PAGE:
Architects: Ahmad Bathaei, Marziah Zad, Mohsen Marizad, Raha Ashrafi
- Area: 3200 m²
- Year: 2019
Lead Architects: Marziah Zad, Raha Ashrafi, Mohsen Marizad, Ahmad Bathaei
- Design Team: Asal Alizadeh, Farzad Ghassemi, Mohamad Reza Hoorjandi, Negar Hosseini, Saba Shenasi.
- Clients: Ali Dadi, Momeni, Bathaei
- Engineering: M. Alavi
- Consultants: M. Alavi, M.Sajedi
- City: Hamadán
- Country: Iran
Text description provided by the architects. Located in Hamedan’s primary business district and situated between several mixed-use high and low-rise buildings, the Atlas Medical Office Building welcomed its first occupants in late 2019. The building showcases how the use of innovative design strategies and advanced digital tools combined with cost effective materials and simple construction systems can result in a novel design outcome. The project privileges regionally sourced construction materials, and throughout the construction process local labor and experience was favored.
The building morphology results from an inward compression, generated via a curvilinear geometry system which responds to solar paths and allows for visual connections between levels. The ‘solar carving’ strategy is a direct architectural approach to optimize natural light levels in a cramped space; demonstrating how a perceived constraint can instead give direction towards an intelligent and passively responsive design.
The design process followed a series of iterative steps and integrations following the preliminary massing which was dictated by building regulations and client demands. The building mass was pinched along solar paths and sun angles to facilitate the flow of natural daylight to the building interior. Each floor comprises three vertically stacked units which result in three towers that are separated horizontally. A geometric system of curvilinear strips was used to unify the three towers into a single building design. In anticipation of future movement patterns through and around the property, a passageway connecting the primary urban corridor to a secondary thoroughfare was conceived for public pedestrian access during the day.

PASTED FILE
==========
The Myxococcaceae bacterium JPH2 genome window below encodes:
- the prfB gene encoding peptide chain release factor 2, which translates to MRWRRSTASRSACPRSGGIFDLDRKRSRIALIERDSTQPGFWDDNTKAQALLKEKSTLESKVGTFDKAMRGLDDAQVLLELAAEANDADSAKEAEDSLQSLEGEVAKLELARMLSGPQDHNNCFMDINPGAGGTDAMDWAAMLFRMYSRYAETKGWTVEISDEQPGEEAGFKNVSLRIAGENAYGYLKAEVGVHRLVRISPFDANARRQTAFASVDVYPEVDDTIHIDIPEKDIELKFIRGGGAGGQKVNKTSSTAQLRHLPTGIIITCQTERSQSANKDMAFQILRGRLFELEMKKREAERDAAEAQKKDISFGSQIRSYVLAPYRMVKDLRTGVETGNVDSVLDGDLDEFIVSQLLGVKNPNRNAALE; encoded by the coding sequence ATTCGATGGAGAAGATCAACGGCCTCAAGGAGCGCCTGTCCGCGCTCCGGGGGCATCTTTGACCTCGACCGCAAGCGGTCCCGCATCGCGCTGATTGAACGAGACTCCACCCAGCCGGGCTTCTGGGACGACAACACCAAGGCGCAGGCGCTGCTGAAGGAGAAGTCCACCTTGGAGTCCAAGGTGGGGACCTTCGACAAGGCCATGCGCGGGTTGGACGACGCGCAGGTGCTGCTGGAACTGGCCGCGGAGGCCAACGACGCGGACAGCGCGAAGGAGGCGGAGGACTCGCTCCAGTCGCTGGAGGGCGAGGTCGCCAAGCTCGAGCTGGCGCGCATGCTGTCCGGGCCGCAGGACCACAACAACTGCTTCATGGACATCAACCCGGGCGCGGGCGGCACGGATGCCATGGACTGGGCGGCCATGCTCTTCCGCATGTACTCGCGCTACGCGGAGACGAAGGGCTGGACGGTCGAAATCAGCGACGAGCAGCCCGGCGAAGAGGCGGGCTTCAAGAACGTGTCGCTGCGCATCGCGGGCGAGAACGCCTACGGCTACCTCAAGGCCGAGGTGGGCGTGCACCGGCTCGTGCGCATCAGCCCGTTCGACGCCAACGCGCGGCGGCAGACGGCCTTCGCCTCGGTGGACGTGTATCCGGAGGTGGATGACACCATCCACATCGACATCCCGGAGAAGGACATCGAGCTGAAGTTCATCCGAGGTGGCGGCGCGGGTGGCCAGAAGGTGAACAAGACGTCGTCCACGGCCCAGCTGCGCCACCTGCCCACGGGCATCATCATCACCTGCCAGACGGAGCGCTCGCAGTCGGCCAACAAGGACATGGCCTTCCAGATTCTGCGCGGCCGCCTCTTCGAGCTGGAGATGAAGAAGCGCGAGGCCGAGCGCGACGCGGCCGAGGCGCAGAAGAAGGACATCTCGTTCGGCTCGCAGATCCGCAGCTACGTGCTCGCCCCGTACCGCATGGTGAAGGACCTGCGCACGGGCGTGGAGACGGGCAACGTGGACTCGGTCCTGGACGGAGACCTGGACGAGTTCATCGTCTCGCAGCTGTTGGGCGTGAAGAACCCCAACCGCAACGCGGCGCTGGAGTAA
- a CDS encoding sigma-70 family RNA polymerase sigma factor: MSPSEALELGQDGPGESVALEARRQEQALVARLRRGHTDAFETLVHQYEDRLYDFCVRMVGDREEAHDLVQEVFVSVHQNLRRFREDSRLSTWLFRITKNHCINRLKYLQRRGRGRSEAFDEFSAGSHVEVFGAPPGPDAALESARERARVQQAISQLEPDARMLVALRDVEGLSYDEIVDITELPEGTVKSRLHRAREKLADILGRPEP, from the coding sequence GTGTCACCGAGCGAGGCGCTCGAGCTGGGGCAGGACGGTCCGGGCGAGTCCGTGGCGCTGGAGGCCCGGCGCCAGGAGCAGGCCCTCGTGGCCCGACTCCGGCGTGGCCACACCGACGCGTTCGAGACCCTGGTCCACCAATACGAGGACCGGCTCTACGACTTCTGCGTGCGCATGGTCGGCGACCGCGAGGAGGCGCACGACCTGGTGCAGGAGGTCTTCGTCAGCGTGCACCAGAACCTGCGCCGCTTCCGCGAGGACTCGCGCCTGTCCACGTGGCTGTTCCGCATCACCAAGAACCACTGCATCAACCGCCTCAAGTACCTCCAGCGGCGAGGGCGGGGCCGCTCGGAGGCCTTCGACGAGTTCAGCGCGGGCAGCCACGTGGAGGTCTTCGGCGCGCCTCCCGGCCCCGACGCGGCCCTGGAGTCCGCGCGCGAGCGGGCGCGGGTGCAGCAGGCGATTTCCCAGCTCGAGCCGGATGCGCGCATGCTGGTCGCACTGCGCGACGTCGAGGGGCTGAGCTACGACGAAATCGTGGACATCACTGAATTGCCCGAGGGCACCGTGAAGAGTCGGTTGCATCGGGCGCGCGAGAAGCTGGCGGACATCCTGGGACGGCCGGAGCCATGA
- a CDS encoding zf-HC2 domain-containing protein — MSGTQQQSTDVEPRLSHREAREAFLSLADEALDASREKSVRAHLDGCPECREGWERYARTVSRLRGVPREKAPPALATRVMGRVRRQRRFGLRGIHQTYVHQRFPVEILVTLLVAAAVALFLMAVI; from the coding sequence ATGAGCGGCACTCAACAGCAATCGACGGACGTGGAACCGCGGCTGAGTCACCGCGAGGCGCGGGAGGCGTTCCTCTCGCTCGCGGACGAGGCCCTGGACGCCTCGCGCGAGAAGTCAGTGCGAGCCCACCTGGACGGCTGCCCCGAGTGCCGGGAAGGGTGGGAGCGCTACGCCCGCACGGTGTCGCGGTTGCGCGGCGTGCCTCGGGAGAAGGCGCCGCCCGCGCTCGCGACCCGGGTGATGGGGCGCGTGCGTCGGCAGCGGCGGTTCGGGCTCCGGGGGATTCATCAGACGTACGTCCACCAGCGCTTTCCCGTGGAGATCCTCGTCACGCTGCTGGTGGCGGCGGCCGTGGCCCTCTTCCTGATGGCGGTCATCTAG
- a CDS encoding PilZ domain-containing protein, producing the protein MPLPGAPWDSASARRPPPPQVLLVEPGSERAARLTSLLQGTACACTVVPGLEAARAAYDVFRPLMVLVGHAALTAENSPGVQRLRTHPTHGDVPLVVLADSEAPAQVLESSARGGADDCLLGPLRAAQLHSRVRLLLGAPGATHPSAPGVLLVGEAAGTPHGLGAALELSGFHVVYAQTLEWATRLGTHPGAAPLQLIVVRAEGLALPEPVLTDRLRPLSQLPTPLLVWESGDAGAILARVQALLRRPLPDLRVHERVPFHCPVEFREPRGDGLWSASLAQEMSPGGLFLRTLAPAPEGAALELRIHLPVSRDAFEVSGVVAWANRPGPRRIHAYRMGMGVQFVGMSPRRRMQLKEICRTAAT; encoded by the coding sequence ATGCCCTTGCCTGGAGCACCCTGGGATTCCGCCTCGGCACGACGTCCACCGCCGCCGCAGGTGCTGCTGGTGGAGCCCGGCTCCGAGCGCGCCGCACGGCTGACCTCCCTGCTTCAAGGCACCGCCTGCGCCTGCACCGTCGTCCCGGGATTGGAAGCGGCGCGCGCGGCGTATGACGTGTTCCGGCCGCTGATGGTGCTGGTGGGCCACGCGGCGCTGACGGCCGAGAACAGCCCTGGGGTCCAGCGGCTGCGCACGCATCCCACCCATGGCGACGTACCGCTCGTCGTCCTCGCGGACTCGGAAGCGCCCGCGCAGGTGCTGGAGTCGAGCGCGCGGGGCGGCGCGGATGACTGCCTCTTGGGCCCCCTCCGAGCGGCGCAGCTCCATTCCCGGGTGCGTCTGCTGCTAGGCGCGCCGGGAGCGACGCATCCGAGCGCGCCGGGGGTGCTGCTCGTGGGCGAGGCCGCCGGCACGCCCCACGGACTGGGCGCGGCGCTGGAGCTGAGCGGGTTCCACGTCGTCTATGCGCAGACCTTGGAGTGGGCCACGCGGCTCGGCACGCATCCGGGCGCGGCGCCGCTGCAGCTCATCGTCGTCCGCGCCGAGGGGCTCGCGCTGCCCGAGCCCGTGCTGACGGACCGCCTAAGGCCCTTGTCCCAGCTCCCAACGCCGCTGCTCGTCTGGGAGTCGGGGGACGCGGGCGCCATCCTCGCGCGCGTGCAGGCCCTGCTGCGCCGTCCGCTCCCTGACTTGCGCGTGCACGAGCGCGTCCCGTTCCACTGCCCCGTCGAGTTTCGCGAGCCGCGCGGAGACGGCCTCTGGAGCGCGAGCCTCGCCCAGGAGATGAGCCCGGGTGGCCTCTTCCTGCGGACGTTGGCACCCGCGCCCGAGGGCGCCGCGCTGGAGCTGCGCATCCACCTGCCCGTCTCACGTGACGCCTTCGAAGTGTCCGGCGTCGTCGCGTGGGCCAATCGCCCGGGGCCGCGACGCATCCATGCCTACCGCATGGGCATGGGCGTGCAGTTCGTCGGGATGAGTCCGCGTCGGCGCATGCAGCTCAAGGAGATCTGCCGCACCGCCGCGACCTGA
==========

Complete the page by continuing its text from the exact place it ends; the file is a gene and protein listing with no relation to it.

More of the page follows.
The interplay of positive and negative space is specifically developed to emphasize place-making and spatial quality. Consequently, light and visual connections are prominently featured while form and space complement each other in synergy. The curvilinear facade follows a concave and convex movement, generating terraces and meeting places across levels and emphasizing a welcoming urban access on the ground floor.